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Friday, February 26, 2010

No Knead Bread!

Finally, an easy bread to make. I found this recipe on Mark Bittman's blog. The recipe is actually from Jim Lahey(of the Sullivan Street Bakery). The idea is to make a simple loaf of bread without having to knead it. Time does all the work here. Basically you make the dough and let it sit for about 18 hours(this one sat for 24 hours). It then gets baked in a dutch oven and that's it! The first time I tried it however I didn't activate the yeast and low and behold the bread didn't rise much. This is my second attempt and it came out pretty good. Here's the link to the recipe: http://www.nytimes.com/2006/11/08/dining/081mrex.html

Wednesday, February 24, 2010

Sunday, February 21, 2010

Greek Yogurt and Fruit

Wow, here's a great idea for a snack or even for breakfast. A dietitian recently made me aware of Greek yogurt. Higher in protein and lower in calories, Greek yogurt has a slightly thicker consistency than regular yogurt. Mix in some fresh or frozen fruit and/or granola and you've got a great snack or breakfast.

Frozen fruit is another great idea that I learned last week. When blueberries and strawberries are expensive in the winter(and let's be honest, they are not as good as they are in the summer), you can always pick up some packages of frozen berries. They are great on cereal, in yogurt or like a mini popsicle right out of the freezer!

Saturday, February 13, 2010

Salt: Can’t Live With It, Can’t Live Without It!!

Sodium is vital to bodily functions. It is needed in fluid balance and to generate tiny electrical currents that control muscles, nerves and heart rhythms; but too much salt can also be dangerous. Excessive sodium intake has been shown to increase both blood pressure and the risk for heart disease and stroke. So how much is too much?

The FDA recommends a daily allowance of sodium at 2400 milligrams(mg) which is just a bit more than a teaspoon. On average, most Americans consume between 3100 and 4700 mg per day!! The majority of salt in the American diet comes from processed foods or eating out. Some examples:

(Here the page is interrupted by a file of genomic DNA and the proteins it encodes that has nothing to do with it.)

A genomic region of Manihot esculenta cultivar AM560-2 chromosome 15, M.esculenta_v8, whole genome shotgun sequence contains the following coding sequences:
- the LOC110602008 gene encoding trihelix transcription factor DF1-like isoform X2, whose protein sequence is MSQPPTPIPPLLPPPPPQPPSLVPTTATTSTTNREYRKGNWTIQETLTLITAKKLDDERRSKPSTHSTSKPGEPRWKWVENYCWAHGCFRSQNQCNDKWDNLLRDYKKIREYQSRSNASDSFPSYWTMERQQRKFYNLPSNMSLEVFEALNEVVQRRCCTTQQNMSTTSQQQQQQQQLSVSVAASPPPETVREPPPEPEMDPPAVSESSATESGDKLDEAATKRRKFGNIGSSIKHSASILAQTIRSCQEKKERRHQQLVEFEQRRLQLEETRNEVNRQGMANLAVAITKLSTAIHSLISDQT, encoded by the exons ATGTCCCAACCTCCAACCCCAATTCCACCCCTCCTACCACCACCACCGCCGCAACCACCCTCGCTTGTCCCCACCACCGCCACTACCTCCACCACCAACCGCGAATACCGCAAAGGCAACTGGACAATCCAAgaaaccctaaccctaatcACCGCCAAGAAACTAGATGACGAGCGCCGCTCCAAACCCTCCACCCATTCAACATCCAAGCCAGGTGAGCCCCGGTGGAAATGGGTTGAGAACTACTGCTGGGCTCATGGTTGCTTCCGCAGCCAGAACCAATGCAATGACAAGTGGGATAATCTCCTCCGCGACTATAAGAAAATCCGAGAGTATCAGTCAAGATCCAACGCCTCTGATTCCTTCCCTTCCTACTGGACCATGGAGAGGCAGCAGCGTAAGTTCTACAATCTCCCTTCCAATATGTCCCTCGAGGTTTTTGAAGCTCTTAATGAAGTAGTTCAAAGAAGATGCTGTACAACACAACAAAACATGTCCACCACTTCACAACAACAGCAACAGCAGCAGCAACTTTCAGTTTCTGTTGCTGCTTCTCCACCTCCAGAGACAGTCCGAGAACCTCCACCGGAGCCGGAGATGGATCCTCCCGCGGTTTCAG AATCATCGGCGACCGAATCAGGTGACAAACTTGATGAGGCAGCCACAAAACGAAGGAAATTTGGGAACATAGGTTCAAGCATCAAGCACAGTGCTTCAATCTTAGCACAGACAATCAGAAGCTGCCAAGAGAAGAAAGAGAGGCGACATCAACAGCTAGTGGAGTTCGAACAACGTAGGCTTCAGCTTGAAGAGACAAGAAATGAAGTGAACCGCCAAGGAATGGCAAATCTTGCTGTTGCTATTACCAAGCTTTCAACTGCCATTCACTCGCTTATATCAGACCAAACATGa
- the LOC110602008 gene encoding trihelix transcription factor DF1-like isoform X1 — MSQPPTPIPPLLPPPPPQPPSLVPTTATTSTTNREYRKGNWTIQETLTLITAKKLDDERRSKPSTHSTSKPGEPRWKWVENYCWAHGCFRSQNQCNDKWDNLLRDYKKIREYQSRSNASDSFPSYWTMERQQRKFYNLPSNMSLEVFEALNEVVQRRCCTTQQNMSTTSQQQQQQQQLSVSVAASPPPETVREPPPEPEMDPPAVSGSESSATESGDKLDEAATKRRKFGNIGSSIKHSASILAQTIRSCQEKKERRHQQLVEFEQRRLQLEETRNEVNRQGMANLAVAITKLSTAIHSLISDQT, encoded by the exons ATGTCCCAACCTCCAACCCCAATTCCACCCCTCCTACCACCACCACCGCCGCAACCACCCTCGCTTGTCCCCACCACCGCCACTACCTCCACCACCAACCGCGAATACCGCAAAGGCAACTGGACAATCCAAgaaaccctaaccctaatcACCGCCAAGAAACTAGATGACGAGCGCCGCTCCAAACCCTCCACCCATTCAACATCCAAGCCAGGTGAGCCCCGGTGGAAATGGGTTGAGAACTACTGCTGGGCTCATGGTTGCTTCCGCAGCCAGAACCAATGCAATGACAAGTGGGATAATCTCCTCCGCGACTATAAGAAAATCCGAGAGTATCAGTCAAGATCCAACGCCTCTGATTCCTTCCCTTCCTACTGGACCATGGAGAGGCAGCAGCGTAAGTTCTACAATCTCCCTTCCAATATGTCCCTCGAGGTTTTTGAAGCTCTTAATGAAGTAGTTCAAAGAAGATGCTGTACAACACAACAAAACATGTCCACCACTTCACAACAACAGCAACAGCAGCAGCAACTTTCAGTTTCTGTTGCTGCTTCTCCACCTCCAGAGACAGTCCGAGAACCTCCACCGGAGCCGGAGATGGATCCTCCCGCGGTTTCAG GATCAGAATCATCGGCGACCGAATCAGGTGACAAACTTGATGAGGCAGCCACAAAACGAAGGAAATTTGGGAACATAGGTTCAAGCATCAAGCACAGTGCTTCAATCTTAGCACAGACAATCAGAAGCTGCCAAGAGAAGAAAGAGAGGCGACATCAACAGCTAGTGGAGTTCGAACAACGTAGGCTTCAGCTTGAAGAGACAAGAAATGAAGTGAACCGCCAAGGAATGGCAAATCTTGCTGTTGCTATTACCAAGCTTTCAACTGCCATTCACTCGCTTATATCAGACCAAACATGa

McDonald’s small hamburger 530mg
Quarter pounder with cheese 1190mg
Big Mac 1040mg
Large Fries 350mg
Pizza Hut Personal
6 inch pepperoni pizza 1760mg

Subway Cold cut 6 inch sub 1590mg
One ounce bag potato chips 180mg
One ounce bag pretzels 580mg

Vegetables high in sodium include:
celery per half cup raw 50mg
spinach per half cup cooked 65mg

Don’t be fooled into thinking only casual fast food restaurants put a lot of salt in food. Many upscale restaurants also put a lot of salt in their food. This information is easily available on the internet and I urge you to Google search the entrees at some of your favorite chain restaurants. You will be quite surprised.

When dining out request less salt in your entrees. When possible, go for herbs and spices rather than the salt shaker. Check labels for sodium content on processed foods.

One thing worth remembering is that salt enhances the taste of food. It is ok to cook with some salt. You can make a pot of soup for 6-8 people and probably put no more than a teaspoon of salt in to enhance the taste adequately. Salt is a very useful ingredient in moderation and completely salt free food is usually very bland. Conversely, your body can adjust to lower quantities of sodium intake. Once you’ve reduced your intake to a safe level, you’ll find many processed foods and restaurant meals to be too salty.

Thursday, February 11, 2010

Dietary Sodium

Here's a great article from Jane Brody of the NY Times on dietary salt in this country. See my next post for more information.